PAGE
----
Strange creatures accidentally discovered beneath Antarctica’s ice shelf

British Antarctic Survey camera travelling down the 900-meter-long bore hole in the Filchner-Ronne Ice Shelf.

Scientists stumble across sea creatures living in -2°C water on seabed previously thought to be an uninhabited wasteland

During an exploratory survey, scientists from the British Antarctic Survey drilled through 900 meters of ice in the Filchner-Ronne Ice Shelf. The seabed beneath is under complete darkness and with temperatures of -2.2°C, but they found two types of filter-feeding sea sponges attached to a boulder, the first stationary animals ever seen in this habitat.

Researchers drilled the hole to take sediment samples from the sea floor when they ricocheted off the boulder (pictured), with the spinning camera capturing the lifeforms
Researchers drilled the hole to take sediment samples from the sea floor when they ricocheted off the boulder (pictured), with the spinning camera capturing the lifeforms
Image: British Antarctic Survey

The, currently unidentified, species are more than 200 miles from the nearest food source but appear to be thriving despite the arduous existence. “This discovery is one of those fortunate accidents that pushes ideas in a different direction and shows us that Antarctic marine life is incredibly special and amazingly adapted to a frozen world,” says biogeographer and lead author, Dr Huw Griffiths.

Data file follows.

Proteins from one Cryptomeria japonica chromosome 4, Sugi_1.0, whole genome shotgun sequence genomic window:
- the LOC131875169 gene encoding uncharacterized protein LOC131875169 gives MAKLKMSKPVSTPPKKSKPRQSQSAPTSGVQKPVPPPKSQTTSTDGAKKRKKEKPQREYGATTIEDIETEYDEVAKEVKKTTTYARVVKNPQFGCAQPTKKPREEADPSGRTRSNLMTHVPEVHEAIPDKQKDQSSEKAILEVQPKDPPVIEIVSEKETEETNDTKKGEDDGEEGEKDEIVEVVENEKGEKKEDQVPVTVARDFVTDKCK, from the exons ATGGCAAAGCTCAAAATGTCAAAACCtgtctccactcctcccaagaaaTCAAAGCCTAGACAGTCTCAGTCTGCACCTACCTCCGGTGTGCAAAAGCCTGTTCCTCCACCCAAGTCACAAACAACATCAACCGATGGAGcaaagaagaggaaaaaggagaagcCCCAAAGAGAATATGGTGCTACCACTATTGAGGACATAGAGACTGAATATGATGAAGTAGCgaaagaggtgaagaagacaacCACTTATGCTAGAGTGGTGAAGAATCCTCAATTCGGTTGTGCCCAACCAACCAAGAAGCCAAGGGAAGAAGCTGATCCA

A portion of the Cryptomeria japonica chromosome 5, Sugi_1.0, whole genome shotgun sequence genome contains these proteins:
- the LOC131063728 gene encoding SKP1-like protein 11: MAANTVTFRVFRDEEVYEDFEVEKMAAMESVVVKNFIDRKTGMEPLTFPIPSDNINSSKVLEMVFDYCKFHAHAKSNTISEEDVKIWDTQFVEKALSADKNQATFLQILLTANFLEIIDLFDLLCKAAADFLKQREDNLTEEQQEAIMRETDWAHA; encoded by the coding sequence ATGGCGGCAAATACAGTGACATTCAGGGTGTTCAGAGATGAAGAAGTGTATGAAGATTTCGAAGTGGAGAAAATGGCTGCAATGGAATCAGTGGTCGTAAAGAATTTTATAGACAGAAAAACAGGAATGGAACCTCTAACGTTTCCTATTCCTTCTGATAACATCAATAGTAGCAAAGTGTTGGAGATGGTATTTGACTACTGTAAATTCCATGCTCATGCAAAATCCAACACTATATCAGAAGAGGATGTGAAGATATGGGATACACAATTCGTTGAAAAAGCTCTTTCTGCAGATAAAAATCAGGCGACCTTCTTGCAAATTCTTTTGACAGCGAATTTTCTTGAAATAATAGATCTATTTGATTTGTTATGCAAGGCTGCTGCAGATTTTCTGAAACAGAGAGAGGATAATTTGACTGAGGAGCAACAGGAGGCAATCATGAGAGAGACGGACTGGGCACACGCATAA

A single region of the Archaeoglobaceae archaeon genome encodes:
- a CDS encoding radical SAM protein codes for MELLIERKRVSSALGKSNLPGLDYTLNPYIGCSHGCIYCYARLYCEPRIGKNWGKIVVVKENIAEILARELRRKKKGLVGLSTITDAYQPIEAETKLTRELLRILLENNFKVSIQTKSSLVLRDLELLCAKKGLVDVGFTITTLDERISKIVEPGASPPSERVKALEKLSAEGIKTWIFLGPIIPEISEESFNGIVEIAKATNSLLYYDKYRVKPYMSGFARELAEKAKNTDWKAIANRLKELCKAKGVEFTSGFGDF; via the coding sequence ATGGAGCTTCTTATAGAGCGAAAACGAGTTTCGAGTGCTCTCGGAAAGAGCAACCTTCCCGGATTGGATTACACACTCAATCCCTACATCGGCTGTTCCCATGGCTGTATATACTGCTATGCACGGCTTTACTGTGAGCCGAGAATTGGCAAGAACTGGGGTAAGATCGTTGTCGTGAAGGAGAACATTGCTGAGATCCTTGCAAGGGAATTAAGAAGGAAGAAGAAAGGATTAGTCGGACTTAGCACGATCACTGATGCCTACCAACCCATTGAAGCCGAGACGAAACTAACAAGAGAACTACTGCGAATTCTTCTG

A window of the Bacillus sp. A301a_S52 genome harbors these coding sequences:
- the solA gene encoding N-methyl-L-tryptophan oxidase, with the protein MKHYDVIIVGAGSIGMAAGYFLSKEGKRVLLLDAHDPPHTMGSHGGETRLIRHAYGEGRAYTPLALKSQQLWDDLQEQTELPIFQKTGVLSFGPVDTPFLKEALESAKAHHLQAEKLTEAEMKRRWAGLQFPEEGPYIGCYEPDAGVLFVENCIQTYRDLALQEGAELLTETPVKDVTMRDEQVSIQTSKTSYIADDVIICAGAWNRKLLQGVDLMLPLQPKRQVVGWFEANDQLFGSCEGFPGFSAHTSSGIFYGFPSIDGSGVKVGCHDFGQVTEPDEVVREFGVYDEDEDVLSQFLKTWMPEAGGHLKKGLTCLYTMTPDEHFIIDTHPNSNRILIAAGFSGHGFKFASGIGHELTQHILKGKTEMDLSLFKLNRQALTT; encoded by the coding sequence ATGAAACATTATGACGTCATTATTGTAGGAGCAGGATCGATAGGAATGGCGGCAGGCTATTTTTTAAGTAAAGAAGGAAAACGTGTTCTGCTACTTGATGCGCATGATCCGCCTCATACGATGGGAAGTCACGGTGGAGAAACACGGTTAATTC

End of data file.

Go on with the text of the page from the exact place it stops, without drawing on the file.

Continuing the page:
Sponges and unidentified stalked animals on a boulder at the bottom of the ocean
Sponges and unidentified stalked animals on a boulder at the bottom of the ocean | Image: British Antarctic Survey

Floating ice shelves represent the greatest unexplored habitat in the Southern Ocean. They cover more that 1.5m sq km of the Antarctic continental shelf, but only a total area similar in size to a tennis court has been studied through eight prior boreholes.

“Our discovery raises so many more questions than it answers, such as how did they get there? What are they eating? How long have they been there?”

Dr Huw Griffiths, British Antarctic Survey

Current theories on what life could survive under ice shelves suggest that all life becomes less abundant as you move further away from open water and sunlight. Filter feeding organisms – which depend on a supply of food from above – were expected to be amongst the first to disappear further under the ice.

Antarctica ice
Antarctica | Image: Gaia 

This part of the world is one of the last truly unexplored regions of the world as floating ice shelves have made it impossible to study the ocean beneath. The exploration and study that has been done in this area has been primitive by modern standards as accessibility is so difficult due to the extreme weather. 

SOURCE 1, SOURCE 2, SOURCE 3, SOURCE 4

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